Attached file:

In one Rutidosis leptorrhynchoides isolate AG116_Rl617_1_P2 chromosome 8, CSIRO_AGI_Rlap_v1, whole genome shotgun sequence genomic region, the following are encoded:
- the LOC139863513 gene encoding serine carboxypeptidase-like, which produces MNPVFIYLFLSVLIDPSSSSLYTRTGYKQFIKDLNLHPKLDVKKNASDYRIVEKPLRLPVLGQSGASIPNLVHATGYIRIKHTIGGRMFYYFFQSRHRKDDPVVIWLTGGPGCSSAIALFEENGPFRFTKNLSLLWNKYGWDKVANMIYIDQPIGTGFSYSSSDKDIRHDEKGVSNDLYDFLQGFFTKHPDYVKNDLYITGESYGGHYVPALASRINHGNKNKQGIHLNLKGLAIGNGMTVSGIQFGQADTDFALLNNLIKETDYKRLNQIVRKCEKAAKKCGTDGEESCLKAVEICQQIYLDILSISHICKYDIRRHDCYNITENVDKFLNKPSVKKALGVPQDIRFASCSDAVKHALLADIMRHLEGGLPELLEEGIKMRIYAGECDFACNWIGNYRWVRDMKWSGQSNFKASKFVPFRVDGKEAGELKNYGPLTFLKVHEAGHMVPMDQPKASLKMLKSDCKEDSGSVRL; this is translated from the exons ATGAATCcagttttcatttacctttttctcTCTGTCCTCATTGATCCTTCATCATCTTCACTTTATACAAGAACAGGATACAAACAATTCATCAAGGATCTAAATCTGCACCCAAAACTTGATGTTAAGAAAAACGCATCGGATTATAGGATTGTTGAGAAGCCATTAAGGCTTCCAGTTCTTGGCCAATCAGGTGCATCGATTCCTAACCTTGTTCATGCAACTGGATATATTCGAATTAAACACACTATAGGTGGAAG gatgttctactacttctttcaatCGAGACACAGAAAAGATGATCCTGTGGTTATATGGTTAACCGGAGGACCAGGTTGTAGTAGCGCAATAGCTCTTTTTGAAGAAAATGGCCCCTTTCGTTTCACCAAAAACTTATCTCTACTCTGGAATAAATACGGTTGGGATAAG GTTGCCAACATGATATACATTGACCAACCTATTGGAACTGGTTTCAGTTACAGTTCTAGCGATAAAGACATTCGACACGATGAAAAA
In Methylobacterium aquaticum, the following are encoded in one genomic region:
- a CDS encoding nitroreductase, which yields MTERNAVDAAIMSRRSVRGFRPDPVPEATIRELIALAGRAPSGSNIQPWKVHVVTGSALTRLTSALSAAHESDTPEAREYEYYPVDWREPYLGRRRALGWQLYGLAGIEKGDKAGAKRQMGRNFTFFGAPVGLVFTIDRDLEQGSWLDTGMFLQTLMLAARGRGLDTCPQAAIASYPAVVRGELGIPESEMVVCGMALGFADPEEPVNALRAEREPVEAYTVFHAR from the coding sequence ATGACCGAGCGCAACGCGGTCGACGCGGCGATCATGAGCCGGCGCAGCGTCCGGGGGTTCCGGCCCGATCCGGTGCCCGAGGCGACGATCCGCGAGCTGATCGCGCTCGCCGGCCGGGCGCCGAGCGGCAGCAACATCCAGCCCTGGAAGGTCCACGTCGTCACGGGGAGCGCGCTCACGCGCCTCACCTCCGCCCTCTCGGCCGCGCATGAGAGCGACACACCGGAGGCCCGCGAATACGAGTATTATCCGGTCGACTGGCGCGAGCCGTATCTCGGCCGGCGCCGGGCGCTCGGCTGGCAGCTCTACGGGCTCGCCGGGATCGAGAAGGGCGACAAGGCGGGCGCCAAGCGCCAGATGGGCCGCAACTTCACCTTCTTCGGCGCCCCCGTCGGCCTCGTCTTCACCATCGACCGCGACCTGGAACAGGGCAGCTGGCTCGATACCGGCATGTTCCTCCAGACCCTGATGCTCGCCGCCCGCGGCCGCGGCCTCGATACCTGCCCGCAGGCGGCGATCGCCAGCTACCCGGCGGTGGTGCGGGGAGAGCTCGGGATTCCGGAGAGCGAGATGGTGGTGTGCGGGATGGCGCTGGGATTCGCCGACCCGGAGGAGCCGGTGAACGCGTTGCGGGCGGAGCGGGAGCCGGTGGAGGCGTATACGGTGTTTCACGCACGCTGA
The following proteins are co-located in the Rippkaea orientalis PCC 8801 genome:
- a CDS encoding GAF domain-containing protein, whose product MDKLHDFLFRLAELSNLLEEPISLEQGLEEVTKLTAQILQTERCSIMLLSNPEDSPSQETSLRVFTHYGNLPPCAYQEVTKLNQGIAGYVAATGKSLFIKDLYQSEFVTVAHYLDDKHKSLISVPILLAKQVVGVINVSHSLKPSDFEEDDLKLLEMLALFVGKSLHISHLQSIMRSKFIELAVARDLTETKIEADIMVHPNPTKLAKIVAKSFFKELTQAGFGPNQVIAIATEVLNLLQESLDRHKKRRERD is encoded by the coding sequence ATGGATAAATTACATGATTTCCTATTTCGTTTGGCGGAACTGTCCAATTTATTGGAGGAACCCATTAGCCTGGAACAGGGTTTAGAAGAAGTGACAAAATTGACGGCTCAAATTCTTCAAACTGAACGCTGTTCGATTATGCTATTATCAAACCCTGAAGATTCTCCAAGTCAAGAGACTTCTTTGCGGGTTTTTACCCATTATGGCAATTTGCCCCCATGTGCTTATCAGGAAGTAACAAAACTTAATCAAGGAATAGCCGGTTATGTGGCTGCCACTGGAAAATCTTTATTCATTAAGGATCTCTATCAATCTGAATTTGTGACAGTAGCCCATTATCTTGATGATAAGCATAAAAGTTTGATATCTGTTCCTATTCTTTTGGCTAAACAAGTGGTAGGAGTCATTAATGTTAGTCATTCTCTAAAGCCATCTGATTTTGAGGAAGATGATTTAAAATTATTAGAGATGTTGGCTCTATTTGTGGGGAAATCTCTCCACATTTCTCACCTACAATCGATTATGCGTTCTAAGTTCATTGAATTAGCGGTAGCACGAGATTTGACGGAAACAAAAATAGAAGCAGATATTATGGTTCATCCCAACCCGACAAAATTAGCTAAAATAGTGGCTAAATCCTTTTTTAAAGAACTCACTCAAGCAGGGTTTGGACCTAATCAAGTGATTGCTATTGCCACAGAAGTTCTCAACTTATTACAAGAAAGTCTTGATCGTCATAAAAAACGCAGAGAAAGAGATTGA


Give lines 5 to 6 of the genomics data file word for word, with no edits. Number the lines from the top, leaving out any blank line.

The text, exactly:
The following proteins are co-located in the Rippkaea orientalis PCC 8801 genome:
- a CDS encoding GAF domain-containing protein, whose product MDKLHDFLFRLAELSNLLEEPISLEQGLEEVTKLTAQILQTERCSIMLLSNPEDSPSQETSLRVFTHYGNLPPCAYQEVTKLNQGIAGYVAATGKSLFIKDLYQSEFVTVAHYLDDKHKSLISVPILLAKQVVGVINVSHSLKPSDFEEDDLKLLEMLALFVGKSLHISHLQSIMRSKFIELAVARDLTETKIEADIMVHPNPTKLAKIVAKSFFKELTQAGFGPNQVIAIATEVLNLLQESLDRHKKRRERD is encoded by the coding sequence ATGGATAAATTACATGATTTCCTATTTCGTTTGGCGGAACTGTCCAATTTATTGGAGGAACCCATTAGCCTGGAACAGGGTTTAGAAGAAGTGACAAAATTGACGGCTCAAATTCTTCAAACTGAACGCTGTTCGATTATGCTATTATCAAACCCTGAAGATTCTCCAAGTCAAGAGACTTCTTTGCGGGTTTTTACCCATTATGGCAATTTGCCCCCATGTGCTTATCAGGAAGTAACAAAACTTAATCAAGGAATAGCCGGTTATGTGGCTGCCACTGGAAAATCTTTATTCATTAAGGATCTCTATCAATCTGAATTTGTGACAGTAGCCCATTATCTTGATGATAAGCATAAAAGTTTGATATCTGTTCCTATTCTTTTGGCTAAACAAGTGGTAGGAGTCATTAATGTTAGTCATTCTCTAAAGCCATCTGATTTTGAGGAAGATGATTTAAAATTATTAGAGATGTTGGCTCTATTTGTGGGGAAATCTCTCCACATTTCTCACCTACAATCGATTATGCGTTCTAAGTTCATTGAATTAGCGGTAGCACGAGATTTGACGGAAACAAAAATAGAAGCAGATATTATGGTTCATCCCAACCCGACAAAATTAGCTAAAATAGTGGCTAAATCCTTTTTTAAAGAACTCACTCAAGCAGGGTTTGGACCTAATCAAGTGATTGCTATTGCCACAGAAGTTCTCAACTTATTACAAGAAAGTCTTGATCGTCATAAAAAACGCAGAGAAAGAGATTGA